Installation of OpenCV:

To install OpenCV, we have to run the following command in our terminal:

Windows user

pip install OpenCV-python

 

Linux or Mac user

pip3 install OpenCV-python

or

python3 -m pip install OpenCV-python

 

After installation, import cv2 to check if all is ok:

Installation of OpenCV

Figure 1

Now you are good to go to learn about OpenCV.

 

How to make a self-made image:

As we know, the OpenCV image is made up of NumPy arrays, so we will initialize the NumPy array of all containing zero value. These zero values represent the black pixels of an image. So, when we convert and subject that NumPy array, a black box show be generated as an output:

import cv2

import NumPy as np

 

 

a = [[0,0,0,0,0,0,0,0,0,0],

     [0,0,0,0,0,0,0,0,0,0],

     [0,0,0,0,0,0,0,0,0,0],

     [0,0,0,0,0,0,0,0,0,0],

     [0,0,0,0,0,0,0,0,0,0],

     [0,0,0,0,0,0,0,0,0,0],

     [0,0,0,0,0,0,0,0,0,0],

     [0,0,0,0,0,0,0,0,0,0],

     [0,0,0,0,0,0,0,0,0,0],

     [0,0,0,0,0,0,0,0,0,0],

     [0,0,0,0,0,0,0,0,0,0],

     [0,0,0,0,0,0,0,0,0,0],

     [0,0,0,0,0,0,0,0,0,0],

     [0,0,0,0,0,0,0,0,0,0],

     [0,0,0,0,0,0,0,0,0,0],

     [0,0,0,0,0,0,0,0,0,0],

     [0,0,0,0,0,0,0,0,0,0]

    ]

img = np.array(a)

 

cv2.imshow('Image',img)

cv2.waitKey(0)

 

We first imported cv2 and then the NumPy array module and then made a nested list of zero and converted into NumPy. After converting when we subject this NumPy array to the imshow method. The imshow method is to show the image, and the waitKey method stops the canvas unless the user closes it by himself.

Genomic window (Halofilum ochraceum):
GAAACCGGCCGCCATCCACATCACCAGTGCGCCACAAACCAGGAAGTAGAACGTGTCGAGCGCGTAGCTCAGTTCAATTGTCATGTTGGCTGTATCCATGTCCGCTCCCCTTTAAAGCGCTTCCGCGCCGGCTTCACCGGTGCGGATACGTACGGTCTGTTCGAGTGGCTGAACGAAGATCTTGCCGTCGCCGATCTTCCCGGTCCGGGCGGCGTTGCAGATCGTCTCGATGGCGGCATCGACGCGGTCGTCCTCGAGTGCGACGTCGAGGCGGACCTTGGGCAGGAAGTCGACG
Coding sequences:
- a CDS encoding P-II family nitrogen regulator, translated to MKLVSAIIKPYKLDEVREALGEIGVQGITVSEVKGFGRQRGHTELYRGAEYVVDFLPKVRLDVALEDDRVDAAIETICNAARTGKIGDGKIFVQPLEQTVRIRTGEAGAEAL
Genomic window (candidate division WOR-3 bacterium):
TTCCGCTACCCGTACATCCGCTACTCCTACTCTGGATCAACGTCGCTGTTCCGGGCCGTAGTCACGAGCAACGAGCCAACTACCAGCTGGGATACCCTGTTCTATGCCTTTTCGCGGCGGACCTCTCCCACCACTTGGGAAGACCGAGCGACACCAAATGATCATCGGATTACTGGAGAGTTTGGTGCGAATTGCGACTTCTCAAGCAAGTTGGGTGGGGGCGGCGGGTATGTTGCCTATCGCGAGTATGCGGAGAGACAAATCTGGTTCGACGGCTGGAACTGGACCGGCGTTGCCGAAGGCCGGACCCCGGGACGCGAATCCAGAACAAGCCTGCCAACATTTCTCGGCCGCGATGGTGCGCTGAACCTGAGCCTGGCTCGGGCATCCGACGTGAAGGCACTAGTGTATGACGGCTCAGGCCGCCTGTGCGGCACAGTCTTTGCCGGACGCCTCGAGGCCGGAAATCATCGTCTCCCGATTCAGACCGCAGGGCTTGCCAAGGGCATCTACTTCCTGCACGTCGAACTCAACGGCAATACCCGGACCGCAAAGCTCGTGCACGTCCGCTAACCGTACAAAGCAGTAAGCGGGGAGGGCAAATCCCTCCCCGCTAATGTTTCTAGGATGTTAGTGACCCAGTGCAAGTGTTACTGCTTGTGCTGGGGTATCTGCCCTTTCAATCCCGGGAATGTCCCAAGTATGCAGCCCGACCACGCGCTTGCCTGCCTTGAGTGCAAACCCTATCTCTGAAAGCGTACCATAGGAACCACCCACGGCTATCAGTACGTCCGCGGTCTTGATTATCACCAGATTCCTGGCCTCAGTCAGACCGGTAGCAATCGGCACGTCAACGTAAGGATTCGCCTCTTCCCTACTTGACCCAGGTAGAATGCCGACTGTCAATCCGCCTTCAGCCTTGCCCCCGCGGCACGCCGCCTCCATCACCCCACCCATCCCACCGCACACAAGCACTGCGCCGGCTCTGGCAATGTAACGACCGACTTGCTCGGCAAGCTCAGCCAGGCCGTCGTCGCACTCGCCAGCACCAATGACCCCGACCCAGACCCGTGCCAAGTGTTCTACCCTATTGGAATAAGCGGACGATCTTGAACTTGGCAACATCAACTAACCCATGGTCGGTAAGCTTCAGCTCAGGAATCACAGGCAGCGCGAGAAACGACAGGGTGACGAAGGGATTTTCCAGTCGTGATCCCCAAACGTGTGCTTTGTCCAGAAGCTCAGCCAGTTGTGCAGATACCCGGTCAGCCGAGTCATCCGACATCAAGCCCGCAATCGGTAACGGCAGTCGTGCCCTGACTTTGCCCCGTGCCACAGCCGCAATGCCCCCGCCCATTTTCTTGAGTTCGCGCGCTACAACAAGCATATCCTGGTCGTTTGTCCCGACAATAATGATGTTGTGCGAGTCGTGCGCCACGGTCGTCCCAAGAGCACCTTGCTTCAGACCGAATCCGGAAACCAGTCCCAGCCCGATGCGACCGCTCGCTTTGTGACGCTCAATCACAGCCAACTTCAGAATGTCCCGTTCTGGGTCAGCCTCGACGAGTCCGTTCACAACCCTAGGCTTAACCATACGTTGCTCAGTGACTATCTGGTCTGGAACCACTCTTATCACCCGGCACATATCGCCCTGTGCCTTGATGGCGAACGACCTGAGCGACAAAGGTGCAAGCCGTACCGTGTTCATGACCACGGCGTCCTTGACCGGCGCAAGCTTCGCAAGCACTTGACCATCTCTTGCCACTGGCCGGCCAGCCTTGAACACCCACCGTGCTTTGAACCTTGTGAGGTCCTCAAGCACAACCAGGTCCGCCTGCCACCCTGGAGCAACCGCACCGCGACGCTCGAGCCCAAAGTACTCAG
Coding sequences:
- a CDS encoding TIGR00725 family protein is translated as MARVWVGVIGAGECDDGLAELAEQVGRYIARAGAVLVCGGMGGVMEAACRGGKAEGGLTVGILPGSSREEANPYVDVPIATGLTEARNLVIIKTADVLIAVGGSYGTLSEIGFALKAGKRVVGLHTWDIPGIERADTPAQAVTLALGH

The output that is generated is as follows:

How to make a self-made image in python

Figure 2

 

How to save the image?

We have seen how to save the image. However, sometimes there is a need to save the image too. To save the image, OpenCV provides built-in functionality, which is imwrite(). This function can save the image in any format a user wants, whether it is JPG, TIFF, or PNG. The user has to write the extension in the path parameter. It takes two arguments; one is the path where to save, and the other one is the object of an image.

Now we will see how to save an image:

import cv2

import NumPy as np

a = [[0,0,0,0,0,0,0,0,0,0],

     [0,0,0,0,0,0,0,0,0,0],

     [0,0,0,0,0,0,0,0,0,0],

     [0,0,0,0,0,0,0,0,0,0],

     [0,0,0,0,0,0,0,0,0,0],

     [0,0,0,0,0,0,0,0,0,0],

     [0,0,0,0,0,0,0,0,0,0],

     [0,0,0,0,0,0,0,0,0,0],

     [0,0,0,0,0,0,0,0,0,0],

     [0,0,0,0,0,0,0,0,0,0],

     [0,0,0,0,0,0,0,0,0,0],

     [0,0,0,0,0,0,0,0,0,0],

     [0,0,0,0,0,0,0,0,0,0],

     [0,0,0,0,0,0,0,0,0,0],

     [0,0,0,0,0,0,0,0,0,0],

     [0,0,0,0,0,0,0,0,0,0],

     [0,0,0,0,0,0,0,0,0,0]